Dictionaries have a curious place in our society as monuments to our languages. As they grow, change and become superseded, they stand as evidence of how individuals used words and constructed meaning. When I was asked to curate an exhibition of dictionaries from the collections of Rare Books and Special Collections at UBC to commemorate the Dictionary Society of North America conference recently held there, I wanted to bring out the tensions and debates between the dictionaries in the collection by focusing attention on the greatest hits of lexicography and the lesser-known items. As I combed through the collections, I began to think about the curious and contradictory ways that dictionaries both fix, or settle a language, but also in work with one another to move a language about, for good and ill, and encourage change. I called the exhibition Settling the Language to focus on this dual role that dictionaries serve.
Featuring items from the H. Rocke Robertson collection of dictionaries and other items at RBSC as old as 1490 and as new as 2015, I chose items that celebrate the many forms of French, English, and North American Indigenous language dictionaries that have developed over the centuries to define our languages. Ranging from early Latin and multilingual works, miniatures, and dialect dictionaries, to the grand dictionaries of Samuel Johnson and Noah Webster and the vibrant work of Indigenous language revitalization, Settling the Language reflects on the fascinating tales dictionaries tell about our words, our ancestors, and ourselves.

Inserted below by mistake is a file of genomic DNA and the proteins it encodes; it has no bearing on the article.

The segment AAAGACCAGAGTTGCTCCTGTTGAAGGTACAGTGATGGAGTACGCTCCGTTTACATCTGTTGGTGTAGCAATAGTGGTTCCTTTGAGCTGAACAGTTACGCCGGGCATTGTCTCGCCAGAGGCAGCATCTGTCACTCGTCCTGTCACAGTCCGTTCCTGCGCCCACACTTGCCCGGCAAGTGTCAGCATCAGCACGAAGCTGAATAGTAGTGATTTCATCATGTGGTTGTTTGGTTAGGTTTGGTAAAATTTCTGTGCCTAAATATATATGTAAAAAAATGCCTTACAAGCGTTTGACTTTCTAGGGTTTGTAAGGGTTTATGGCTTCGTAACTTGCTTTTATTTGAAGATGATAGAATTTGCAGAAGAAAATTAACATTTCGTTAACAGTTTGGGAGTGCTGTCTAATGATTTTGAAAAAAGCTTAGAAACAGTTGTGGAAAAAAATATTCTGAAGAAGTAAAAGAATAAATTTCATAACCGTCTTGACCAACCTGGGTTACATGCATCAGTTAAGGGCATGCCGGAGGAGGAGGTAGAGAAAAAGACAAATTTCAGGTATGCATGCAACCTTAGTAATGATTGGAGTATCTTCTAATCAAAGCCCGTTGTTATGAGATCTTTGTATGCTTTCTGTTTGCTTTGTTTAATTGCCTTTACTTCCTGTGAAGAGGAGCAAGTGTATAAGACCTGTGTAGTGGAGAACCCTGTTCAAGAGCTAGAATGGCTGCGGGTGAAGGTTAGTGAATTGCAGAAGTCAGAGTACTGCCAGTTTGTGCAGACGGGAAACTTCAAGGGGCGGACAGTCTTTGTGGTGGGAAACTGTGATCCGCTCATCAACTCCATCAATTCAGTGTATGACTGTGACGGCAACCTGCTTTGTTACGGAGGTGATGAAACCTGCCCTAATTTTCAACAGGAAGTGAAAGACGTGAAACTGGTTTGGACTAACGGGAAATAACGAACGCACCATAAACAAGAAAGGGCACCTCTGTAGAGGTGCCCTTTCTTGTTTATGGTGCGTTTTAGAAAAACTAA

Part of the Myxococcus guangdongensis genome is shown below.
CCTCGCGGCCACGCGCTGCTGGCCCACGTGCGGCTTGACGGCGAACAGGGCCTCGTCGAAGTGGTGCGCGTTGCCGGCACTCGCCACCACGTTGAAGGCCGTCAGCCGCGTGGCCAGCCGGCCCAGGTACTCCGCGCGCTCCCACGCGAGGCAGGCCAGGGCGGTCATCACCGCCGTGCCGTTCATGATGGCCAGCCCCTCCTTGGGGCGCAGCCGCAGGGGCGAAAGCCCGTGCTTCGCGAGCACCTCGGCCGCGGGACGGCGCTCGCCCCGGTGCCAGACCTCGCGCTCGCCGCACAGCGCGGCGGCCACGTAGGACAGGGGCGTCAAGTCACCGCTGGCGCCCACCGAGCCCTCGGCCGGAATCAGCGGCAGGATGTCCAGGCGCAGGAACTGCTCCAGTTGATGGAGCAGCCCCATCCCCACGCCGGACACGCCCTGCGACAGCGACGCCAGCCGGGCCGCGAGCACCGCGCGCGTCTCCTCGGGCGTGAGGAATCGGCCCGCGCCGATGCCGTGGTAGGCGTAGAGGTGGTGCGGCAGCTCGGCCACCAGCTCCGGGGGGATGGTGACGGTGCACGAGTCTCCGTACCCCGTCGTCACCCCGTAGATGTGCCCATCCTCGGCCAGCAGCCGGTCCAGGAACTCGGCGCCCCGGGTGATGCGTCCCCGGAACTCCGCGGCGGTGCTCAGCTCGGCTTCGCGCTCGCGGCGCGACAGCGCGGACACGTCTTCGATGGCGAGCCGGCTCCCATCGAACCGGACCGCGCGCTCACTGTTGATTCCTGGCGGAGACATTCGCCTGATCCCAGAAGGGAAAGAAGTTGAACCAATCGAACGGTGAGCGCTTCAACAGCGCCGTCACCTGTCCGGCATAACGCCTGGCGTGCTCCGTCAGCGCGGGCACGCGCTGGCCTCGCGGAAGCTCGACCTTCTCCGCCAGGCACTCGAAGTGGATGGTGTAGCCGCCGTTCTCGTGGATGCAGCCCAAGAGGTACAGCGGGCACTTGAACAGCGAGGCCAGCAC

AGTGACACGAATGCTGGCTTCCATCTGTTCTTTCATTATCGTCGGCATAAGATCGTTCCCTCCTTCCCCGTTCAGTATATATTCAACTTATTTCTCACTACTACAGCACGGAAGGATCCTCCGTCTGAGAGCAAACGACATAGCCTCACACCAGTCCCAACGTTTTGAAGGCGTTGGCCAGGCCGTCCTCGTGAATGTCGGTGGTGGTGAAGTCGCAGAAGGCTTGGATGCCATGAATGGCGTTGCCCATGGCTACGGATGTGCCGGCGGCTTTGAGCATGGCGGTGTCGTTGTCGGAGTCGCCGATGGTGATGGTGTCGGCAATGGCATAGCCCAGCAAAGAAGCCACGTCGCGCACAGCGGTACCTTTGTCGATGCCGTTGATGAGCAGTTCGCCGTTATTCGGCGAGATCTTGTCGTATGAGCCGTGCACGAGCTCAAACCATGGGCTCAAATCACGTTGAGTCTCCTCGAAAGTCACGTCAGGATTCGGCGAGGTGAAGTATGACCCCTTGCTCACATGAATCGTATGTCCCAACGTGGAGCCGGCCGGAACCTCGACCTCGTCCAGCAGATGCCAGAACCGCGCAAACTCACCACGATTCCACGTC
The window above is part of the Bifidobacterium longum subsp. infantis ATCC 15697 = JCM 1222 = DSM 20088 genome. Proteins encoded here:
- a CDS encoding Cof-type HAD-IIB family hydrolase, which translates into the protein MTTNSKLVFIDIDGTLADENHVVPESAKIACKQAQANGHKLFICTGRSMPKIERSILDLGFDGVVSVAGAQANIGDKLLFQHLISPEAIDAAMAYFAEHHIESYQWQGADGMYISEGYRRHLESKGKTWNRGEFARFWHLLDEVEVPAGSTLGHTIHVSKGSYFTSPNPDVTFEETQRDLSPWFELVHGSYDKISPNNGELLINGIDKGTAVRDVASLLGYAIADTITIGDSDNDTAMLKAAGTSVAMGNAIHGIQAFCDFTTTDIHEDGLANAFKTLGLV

The exhibit runs at UBC Rare Books and Special Collections until August 15. You can visit Monday to Friday, 10 am to 4 pm on the ground floor of the Irving K. Barber Learning Centre.
-by Grant Hurley